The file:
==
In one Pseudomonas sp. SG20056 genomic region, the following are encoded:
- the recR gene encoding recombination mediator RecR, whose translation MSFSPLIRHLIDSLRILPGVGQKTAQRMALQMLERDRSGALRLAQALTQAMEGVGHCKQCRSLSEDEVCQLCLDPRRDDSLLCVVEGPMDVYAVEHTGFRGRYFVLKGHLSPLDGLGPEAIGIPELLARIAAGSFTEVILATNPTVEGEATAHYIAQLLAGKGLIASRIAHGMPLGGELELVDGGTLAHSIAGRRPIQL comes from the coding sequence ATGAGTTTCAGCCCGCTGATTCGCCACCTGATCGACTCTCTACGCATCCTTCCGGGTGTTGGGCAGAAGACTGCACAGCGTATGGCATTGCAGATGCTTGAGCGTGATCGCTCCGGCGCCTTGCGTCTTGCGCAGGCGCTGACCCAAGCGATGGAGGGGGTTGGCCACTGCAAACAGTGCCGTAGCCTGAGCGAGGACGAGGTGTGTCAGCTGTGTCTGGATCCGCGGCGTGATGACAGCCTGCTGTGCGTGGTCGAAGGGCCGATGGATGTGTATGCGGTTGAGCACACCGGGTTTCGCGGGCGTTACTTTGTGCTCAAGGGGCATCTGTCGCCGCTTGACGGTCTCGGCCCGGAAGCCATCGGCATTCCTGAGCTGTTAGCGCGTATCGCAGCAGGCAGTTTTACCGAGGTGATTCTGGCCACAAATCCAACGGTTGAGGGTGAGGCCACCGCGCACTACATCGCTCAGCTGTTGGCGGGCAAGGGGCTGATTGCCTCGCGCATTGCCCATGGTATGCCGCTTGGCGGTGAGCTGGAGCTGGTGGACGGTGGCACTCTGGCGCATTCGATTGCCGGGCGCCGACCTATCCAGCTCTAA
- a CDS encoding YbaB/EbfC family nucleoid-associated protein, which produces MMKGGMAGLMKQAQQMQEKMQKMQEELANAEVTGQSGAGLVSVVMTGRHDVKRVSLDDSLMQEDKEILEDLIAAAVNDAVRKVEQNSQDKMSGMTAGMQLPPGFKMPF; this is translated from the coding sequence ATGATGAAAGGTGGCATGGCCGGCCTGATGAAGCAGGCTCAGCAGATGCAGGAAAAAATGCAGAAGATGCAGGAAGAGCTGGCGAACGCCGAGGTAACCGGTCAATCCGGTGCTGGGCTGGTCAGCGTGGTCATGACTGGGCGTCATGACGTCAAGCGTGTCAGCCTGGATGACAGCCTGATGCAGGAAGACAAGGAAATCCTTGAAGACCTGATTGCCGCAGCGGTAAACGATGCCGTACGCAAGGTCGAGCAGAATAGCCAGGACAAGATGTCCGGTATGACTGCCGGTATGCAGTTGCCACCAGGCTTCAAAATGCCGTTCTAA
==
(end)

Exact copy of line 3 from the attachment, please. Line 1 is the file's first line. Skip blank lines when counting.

- a CDS encoding YbaB/EbfC family nucleoid-associated protein, which produces MMKGGMAGLMKQAQQMQEKMQKMQEELANAEVTGQSGAGLVSVVMTGRHDVKRVSLDDSLMQEDKEILEDLIAAAVNDAVRKVEQNSQDKMSGMTAGMQLPPGFKMPF; this is translated from the coding sequence ATGATGAAAGGTGGCATGGCCGGCCTGATGAAGCAGGCTCAGCAGATGCAGGAAAAAATGCAGAAGATGCAGGAAGAGCTGGCGAACGCCGAGGTAACCGGTCAATCCGGTGCTGGGCTGGTCAGCGTGGTCATGACTGGGCGTCATGACGTCAAGCGTGTCAGCCTGGATGACAGCCTGATGCAGGAAGACAAGGAAATCCTTGAAGACCTGATTGCCGCAGCGGTAAACGATGCCGTACGCAAGGTCGAGCAGAATAGCCAGGACAAGATGTCCGGTATGACTGCCGGTATGCAGTTGCCACCAGGCTTCAAAATGCCGTTCTAA